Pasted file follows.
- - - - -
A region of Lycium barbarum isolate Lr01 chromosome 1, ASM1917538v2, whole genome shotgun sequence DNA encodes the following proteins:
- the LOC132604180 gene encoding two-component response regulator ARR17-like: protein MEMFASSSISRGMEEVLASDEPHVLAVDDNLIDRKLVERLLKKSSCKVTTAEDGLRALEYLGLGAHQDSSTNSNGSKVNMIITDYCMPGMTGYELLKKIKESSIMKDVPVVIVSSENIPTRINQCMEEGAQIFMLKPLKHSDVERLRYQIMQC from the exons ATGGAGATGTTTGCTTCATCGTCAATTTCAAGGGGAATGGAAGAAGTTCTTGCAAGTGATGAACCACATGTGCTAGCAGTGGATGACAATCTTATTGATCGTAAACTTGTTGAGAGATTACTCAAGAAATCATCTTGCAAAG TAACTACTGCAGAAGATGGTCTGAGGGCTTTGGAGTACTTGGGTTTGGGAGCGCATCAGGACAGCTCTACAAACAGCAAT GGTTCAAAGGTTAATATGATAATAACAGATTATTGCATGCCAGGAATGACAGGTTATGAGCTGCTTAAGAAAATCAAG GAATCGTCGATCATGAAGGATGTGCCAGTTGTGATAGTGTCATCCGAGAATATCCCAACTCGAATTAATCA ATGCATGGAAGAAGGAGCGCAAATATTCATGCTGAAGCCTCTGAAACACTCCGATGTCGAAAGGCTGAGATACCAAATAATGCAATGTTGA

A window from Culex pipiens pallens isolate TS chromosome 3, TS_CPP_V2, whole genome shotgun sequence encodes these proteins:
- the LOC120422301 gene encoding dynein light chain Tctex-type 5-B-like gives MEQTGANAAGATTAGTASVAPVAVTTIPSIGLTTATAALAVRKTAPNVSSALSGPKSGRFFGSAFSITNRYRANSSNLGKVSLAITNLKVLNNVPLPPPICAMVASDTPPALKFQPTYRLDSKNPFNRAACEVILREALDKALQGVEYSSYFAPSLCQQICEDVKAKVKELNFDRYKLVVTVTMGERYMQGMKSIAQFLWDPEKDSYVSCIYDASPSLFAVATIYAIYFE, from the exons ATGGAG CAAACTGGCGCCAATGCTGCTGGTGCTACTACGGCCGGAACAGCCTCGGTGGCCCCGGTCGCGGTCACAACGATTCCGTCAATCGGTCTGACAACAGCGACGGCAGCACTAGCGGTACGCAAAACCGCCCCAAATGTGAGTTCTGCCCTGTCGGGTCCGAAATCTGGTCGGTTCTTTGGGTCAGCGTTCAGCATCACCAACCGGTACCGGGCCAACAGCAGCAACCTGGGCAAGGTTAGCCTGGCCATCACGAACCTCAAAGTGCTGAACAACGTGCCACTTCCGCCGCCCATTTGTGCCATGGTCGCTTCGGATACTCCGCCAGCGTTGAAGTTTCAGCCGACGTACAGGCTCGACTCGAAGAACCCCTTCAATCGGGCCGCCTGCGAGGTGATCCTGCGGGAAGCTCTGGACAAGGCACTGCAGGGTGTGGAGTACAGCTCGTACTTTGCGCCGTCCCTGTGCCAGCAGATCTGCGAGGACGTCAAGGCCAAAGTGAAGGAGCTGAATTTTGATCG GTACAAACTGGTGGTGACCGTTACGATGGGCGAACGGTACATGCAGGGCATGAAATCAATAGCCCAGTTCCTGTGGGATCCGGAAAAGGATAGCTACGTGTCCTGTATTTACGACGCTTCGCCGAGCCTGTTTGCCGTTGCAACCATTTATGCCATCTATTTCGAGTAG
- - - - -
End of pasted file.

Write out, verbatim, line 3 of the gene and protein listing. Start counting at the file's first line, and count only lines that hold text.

A window from Culex pipiens pallens isolate TS chromosome 3, TS_CPP_V2, whole genome shotgun sequence encodes these proteins: